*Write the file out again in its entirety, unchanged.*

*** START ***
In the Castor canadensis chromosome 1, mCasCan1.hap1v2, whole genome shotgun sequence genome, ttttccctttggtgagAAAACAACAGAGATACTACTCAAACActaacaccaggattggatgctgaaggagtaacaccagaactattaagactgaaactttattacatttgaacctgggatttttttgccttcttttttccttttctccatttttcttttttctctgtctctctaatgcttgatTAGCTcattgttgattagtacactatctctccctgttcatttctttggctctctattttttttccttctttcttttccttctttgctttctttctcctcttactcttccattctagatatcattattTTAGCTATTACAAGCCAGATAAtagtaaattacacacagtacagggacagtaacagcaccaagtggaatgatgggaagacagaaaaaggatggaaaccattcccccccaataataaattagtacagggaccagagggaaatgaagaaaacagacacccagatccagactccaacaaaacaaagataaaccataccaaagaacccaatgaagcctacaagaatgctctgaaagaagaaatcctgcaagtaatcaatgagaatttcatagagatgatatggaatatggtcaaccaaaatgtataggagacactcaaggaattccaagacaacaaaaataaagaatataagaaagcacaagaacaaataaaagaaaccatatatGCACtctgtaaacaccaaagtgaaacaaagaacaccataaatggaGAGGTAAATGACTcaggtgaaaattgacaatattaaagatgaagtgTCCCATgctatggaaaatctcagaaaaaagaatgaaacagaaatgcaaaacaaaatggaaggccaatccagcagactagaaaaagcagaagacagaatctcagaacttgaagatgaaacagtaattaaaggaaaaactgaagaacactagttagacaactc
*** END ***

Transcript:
In the Castor canadensis chromosome 1, mCasCan1.hap1v2, whole genome shotgun sequence genome, ttttccctttggtgagAAAACAACAGAGATACTACTCAAACActaacaccaggattggatgctgaaggagtaacaccagaactattaagactgaaactttattacatttgaacctgggatttttttgccttcttttttccttttctccatttttcttttttctctgtctctctaatgcttgatTAGCTcattgttgattagtacactatctctccctgttcatttctttggctctctattttttttccttctttcttttccttctttgctttctttctcctcttactcttccattctagatatcattattTTAGCTATTACAAGCCAGATAAtagtaaattacacacagtacagggacagtaacagcaccaagtggaatgatgggaagacagaaaaaggatggaaaccattcccccccaataataaattagtacagggaccagagggaaatgaagaaaacagacacccagatccagactccaacaaaacaaagataaaccataccaaagaacccaatgaagcctacaagaatgctctgaaagaagaaatcctgcaagtaatcaatgagaatttcatagagatgatatggaatatggtcaaccaaaatgtataggagacactcaaggaattccaagacaacaaaaataaagaatataagaaagcacaagaacaaataaaagaaaccatatatGCACtctgtaaacaccaaagtgaaacaaagaacaccataaatggaGAGGTAAATGACTcaggtgaaaattgacaatattaaagatgaagtgTCCCATgctatggaaaatctcagaaaaaagaatgaaacagaaatgcaaaacaaaatggaaggccaatccagcagactagaaaaagcagaagacagaatctcagaacttgaagatgaaacagtaattaaaggaaaaactgaagaacactagttagacaactc